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Different types of speech data


The speech material in a corpus can vary from isolated sounds to complete conversations. In general, the extent to which the experimenter has control over the speech material decreases as it becomes more and more spontaneous  and natural. The term natural refers to a rather intuitive concept that can be interpreted in different ways. We regard speech to be maximally natural when two or more speakers have a conversation in a familiar environment  about a subject they themselves choose to talk about, since this is presumably the situation for which speech was ``invented''. Although read aloud speech  is a commonly used speaking style   (and may be regarded as a natural speaking style  from a sociolinguistic  point of view), we regard this style as derived from the most natural style mentioned above. When reading a text , people have the tendency to speak more formally and to articulate more carefully than when they are involved in free conversation. Thus, in our opinion the naturalness  of speech should be judged on a gradual scale. It should be noted that control over the speech material is not always necessary and may even be counterproductive, especially when one wants to study the variation of speech as a function of communicative context. However, strict control over the speech material is required for some applications, such as the development of speech synthesis  systems.
In the following, eight types of speech data will be distinguished.


Read aloud isolated phonemes  

Vowels pronounced in isolation (or in a ``neutral'' context, such as /hVt/) are often used as the frame of reference for experiments in which vowels from connected speech  are investigated. Continuant consonants, e.g. /l, r, w, j, n, m, s, f/, can also be pronounced in isolation. Non-continuants, e.g.\ /p, t, k, b, d, g/, must be followed or preceded by a vowel, e.g. the ``neutral'' schwa .

Read aloud isolated words


Isolated words can be either ``nonsense'' words  or existing words. In the case of nonsense words  the experimenter can create all possible kinds of phonotactically correct sound sequences. This gives the opportunity to study coarticulation  in a systematic way. Nonsense words  are also used to extract models for a dictionary  of phonetic elements when a synthesis system  is developed. When existing words are used, the number of possible sound sequences is restricted to what is phonotactically appropriate in the lexicon of a given language. It must be realised that control over the sounds produced by the speakers may not be perfect, because the pronunciation of polysyllabic words can be influenced by the stress  pattern, which may be ambiguous (cf. words like record in English).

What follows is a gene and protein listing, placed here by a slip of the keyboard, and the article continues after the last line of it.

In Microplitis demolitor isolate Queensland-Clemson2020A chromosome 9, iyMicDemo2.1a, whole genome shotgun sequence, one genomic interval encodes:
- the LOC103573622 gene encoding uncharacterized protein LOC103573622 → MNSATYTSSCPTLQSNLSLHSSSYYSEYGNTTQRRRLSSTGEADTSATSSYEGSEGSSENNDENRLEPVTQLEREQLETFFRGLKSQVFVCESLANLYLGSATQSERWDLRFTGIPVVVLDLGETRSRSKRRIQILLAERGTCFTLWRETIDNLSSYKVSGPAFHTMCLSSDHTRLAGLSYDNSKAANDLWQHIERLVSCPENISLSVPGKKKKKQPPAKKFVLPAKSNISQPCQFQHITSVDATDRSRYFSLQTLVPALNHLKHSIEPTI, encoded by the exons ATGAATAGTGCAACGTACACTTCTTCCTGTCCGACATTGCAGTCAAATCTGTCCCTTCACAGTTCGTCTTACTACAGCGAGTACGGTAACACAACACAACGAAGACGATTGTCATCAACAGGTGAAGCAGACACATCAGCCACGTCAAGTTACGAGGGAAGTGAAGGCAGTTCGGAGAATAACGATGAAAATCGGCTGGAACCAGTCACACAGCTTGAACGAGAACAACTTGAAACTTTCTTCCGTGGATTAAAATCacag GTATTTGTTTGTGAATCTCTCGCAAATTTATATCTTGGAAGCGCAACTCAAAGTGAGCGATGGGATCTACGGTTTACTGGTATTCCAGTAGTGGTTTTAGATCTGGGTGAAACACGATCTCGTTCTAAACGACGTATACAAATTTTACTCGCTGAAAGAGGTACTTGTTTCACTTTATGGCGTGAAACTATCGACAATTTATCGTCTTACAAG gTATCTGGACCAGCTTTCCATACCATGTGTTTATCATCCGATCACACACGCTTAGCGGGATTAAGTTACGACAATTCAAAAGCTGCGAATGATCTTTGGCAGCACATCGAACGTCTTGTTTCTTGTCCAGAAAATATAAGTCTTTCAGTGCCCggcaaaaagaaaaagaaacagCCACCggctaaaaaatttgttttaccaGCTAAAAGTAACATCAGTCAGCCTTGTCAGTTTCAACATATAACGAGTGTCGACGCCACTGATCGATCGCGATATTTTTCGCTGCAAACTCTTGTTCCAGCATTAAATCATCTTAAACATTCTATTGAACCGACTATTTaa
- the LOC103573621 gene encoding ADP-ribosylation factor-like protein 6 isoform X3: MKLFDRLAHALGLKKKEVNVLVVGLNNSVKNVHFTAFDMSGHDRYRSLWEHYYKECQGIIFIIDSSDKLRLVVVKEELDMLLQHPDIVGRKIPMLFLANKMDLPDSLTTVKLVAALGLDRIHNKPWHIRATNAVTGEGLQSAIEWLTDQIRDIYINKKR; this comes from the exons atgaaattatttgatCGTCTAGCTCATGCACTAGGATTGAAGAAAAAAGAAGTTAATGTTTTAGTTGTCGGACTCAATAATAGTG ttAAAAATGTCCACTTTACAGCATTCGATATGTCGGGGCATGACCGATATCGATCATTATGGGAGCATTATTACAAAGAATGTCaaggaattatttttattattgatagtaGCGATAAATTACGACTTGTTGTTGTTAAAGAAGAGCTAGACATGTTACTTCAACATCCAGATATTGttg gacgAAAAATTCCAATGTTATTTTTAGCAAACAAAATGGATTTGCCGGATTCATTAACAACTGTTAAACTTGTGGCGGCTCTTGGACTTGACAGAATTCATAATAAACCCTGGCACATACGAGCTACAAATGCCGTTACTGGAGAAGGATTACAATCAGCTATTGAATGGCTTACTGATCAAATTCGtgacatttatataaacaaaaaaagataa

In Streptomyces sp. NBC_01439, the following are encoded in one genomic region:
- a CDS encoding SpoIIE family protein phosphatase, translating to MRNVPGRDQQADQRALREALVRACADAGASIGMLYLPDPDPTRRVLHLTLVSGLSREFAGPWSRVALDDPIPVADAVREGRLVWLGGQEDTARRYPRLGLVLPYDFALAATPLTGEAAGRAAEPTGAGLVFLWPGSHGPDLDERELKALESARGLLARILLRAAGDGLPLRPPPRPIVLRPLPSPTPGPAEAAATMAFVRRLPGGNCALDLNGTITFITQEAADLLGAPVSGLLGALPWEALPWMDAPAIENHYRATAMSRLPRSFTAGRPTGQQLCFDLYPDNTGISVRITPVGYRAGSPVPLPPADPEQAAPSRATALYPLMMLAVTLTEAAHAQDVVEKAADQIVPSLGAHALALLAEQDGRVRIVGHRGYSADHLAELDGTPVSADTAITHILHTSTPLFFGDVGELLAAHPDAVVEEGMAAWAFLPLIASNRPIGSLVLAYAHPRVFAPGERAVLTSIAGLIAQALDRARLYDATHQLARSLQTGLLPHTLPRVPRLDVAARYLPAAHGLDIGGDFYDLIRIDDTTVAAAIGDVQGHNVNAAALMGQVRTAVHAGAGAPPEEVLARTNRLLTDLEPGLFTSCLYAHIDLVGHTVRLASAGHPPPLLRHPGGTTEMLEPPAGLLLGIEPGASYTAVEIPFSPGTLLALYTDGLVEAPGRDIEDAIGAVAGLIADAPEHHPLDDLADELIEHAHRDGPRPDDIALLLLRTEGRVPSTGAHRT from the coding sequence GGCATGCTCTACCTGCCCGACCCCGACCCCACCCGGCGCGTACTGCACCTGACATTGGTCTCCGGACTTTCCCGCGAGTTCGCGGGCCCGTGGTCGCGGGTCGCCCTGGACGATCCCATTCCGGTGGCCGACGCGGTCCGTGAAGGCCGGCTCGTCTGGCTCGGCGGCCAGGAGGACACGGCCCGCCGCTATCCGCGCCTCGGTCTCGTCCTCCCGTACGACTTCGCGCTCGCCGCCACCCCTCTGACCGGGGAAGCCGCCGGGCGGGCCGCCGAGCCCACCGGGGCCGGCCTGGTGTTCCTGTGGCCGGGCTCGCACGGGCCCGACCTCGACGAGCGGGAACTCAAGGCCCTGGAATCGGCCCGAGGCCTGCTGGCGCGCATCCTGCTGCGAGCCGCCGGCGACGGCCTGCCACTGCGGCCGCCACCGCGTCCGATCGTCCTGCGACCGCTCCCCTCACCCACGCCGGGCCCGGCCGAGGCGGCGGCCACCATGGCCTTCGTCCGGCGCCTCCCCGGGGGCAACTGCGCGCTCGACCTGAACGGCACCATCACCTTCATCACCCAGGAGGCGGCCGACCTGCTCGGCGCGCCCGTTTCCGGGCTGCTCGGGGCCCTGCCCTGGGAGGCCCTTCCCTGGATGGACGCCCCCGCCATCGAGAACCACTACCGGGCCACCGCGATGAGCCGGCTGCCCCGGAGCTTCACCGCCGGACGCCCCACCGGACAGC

When speakers have to read aloud a list of isolated words, their pronunciation may be influenced by the orthographic representation of the words, a phenomenon known as spelling pronunciation. Spelling pronunciation is especially apparent in languages which form nominal compounds ; if sound sequences occur across the morpheme  boundaries that would lead to assimilation  and degemination in connected speech,  one should still anticipate that in reading aloud all sounds are realised. This phenomenon can be circumvented by having the speakers name the words through the presentation of pictures, but this method can only be applied to a limited number of words. It is, for instance, not suitable for abstract concepts.   

Read aloud isolated sentences


The carrier  sentence is one type of an isolated sentence. Carrier  sentences are often used when one wants to get a somewhat more natural pronunciation of (nonsense) words  in comparison with words spoken in isolation, especially with respect to speech rate. The test words  are embedded in the carrier  sentence, as illustrated by the example ``I will say - a test word - again''. The same carrier   sentence is used repeatedly for all occurring test words, so that the influence of the acoustic and linguistic context on the test words is controlled.
More natural speech material can be obtained when ``normal'' (linguistically meaningful) sentences are constructed by the experimenter. Such sentences can be used to train  phoneme  based recognisers  and to study, for instance, word stress  or coarticulation  in a relatively natural linguistic context. One should note that an isolated sentence may be interpreted by a speaker in a wider semantic context, which can influence the pronunciation of the sentence, especially with respect to the position of sentence accent(s) . Sometimes a semantic relation between subsequent ``isolated'' sentences may arise as a result of the specific ordering of the speech material. Since individual speakers may imagine different semantic contexts for a specific sentence, variability in the suprasegmental  features of the test sentences  can occur. If desired, this variability can be reduced by using punctuation  and other typographical means (for instance, capitals or boldface characters) to indicate words that should have a sentence accent . A more natural way of doing this is to let each sentence be preceded by a question that evokes sentence accents  at the desired positions. It should be clear, however, that neither practice can be recommended in the collection of large corpora of telephone speech.